Mazda and Ford combined the best of both worlds in the early 2000s, when they paired the platform of a Mazda 626 sedan with Ford engines and upgraded truck suspension to create the Ford Escape and Mazda Tribute compact SUVs. The rebadged twins shared nearly all their parts, but neither creation was particularly well-suited to towing heavy loads.
Factors Affecting Tow Rating
Mazda offered two powerplants for the Tribute. The base 2.0-liter inline-four engine, which came paired with a five-speed manual transmission on the DX model, provided insufficient trailer-hauling power, with 130 horsepower at 5,400 rpm and 135 pound-feet of torque at 4,500 rpm. Then there was the 3.0-liter V-6, which provided plenty of thrust and a four-speed automatic and came with the LX and ES models. This engine put out 200 horsepower at 6,000 rpm and 200 foot-pounds of torque at 4,750 rpm. Four-wheel independent suspension came standard, but four-wheel drive and anti-lock brakes were options on the Tribute, which sported 7.9 inches of ground clearance on the base ES and 8.4 inches on the upgraded models.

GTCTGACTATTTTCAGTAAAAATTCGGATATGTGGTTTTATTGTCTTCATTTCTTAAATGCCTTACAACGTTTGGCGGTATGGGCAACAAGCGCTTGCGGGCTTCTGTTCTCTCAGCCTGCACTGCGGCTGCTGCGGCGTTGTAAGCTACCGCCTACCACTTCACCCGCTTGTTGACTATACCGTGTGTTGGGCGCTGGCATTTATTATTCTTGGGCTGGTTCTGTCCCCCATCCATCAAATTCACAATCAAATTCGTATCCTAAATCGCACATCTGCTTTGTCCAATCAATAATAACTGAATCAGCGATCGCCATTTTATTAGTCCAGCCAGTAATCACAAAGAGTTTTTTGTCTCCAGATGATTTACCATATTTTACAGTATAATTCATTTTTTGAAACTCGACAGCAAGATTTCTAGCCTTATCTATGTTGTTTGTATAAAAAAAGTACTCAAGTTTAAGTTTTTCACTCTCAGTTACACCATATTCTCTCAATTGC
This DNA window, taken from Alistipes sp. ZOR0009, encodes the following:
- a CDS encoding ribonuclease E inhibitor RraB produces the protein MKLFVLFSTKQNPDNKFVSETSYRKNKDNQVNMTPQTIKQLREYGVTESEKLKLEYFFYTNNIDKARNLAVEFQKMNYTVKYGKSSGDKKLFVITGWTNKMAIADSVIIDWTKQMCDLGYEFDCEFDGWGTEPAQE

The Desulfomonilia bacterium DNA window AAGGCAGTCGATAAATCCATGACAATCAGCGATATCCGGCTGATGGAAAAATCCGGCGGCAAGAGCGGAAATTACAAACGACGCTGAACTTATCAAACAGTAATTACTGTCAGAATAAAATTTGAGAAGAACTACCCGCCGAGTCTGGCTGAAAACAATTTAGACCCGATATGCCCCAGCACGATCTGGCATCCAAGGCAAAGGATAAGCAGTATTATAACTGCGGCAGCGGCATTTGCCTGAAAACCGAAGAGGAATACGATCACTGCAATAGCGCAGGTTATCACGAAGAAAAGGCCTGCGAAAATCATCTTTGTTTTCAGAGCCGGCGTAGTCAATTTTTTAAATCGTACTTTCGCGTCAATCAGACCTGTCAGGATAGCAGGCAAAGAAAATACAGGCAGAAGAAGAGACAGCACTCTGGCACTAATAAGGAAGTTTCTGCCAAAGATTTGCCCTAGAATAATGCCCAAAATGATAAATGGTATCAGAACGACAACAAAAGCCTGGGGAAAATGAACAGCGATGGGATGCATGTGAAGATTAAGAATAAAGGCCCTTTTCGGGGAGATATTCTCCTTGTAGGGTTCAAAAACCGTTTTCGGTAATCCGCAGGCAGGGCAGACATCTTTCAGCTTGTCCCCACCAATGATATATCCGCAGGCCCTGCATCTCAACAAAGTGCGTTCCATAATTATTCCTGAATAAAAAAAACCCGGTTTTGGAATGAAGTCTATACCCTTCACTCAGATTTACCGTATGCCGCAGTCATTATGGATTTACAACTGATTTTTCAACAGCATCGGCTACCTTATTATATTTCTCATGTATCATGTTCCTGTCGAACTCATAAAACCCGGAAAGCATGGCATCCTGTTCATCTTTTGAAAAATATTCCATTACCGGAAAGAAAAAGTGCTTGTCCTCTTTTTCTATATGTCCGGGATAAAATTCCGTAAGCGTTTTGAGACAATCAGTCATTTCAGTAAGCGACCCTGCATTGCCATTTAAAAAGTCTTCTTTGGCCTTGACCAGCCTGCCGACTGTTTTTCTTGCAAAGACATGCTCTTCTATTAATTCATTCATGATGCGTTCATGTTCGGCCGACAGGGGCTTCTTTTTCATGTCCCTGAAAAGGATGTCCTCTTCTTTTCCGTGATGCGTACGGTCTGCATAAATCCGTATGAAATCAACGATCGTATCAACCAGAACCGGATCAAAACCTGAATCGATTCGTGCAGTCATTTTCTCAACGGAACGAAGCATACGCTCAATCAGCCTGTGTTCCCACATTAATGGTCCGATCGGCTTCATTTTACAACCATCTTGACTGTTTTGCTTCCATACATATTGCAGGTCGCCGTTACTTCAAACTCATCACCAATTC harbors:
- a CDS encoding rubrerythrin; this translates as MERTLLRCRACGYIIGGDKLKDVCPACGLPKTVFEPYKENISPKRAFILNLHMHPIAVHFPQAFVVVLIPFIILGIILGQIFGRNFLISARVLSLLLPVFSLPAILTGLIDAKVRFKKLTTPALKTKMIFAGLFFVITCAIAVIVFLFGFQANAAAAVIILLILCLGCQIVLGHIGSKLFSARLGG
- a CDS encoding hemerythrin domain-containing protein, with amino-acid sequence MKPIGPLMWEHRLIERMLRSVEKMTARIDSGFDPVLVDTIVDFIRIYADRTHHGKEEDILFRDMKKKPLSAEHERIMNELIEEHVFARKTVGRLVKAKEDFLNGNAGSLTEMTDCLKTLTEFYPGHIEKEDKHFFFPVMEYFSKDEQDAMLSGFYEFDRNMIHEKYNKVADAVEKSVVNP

Mazda rated the underpowered Tribute ES for a maximum towing capacity of 1,000 pounds, which corresponded to a maximum trailer tongue weight of 100 pounds. The Japanese automaker didn't offer a trailer hitch receiver for the ES, but for the LX and ES, this add-on was a $355 option. Mazda rated these models for a maximum tow rating of 2,000 pounds with a Class I trailer hitch, and 3,500 pounds with a Class II hitch.